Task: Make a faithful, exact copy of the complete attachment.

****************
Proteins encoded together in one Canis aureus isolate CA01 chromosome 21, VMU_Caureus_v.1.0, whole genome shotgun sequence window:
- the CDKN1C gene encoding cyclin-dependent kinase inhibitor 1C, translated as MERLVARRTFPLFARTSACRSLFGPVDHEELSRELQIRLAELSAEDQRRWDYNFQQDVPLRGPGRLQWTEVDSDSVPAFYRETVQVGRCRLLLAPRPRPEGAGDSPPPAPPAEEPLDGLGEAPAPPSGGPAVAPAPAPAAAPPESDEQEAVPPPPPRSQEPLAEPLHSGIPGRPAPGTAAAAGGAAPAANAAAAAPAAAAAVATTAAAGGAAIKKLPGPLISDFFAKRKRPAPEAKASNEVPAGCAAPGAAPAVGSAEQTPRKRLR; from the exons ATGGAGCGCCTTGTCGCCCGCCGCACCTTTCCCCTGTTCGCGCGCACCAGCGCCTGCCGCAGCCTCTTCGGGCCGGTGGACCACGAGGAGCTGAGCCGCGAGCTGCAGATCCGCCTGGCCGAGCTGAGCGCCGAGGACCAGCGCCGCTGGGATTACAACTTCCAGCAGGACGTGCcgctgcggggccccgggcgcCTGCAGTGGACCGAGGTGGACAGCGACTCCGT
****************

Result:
Proteins encoded together in one Canis aureus isolate CA01 chromosome 21, VMU_Caureus_v.1.0, whole genome shotgun sequence window:
- the CDKN1C gene encoding cyclin-dependent kinase inhibitor 1C, translated as MERLVARRTFPLFARTSACRSLFGPVDHEELSRELQIRLAELSAEDQRRWDYNFQQDVPLRGPGRLQWTEVDSDSVPAFYRETVQVGRCRLLLAPRPRPEGAGDSPPPAPPAEEPLDGLGEAPAPPSGGPAVAPAPAPAAAPPESDEQEAVPPPPPRSQEPLAEPLHSGIPGRPAPGTAAAAGGAAPAANAAAAAPAAAAAVATTAAAGGAAIKKLPGPLISDFFAKRKRPAPEAKASNEVPAGCAAPGAAPAVGSAEQTPRKRLR; from the exons ATGGAGCGCCTTGTCGCCCGCCGCACCTTTCCCCTGTTCGCGCGCACCAGCGCCTGCCGCAGCCTCTTCGGGCCGGTGGACCACGAGGAGCTGAGCCGCGAGCTGCAGATCCGCCTGGCCGAGCTGAGCGCCGAGGACCAGCGCCGCTGGGATTACAACTTCCAGCAGGACGTGCcgctgcggggccccgggcgcCTGCAGTGGACCGAGGTGGACAGCGACTCCGT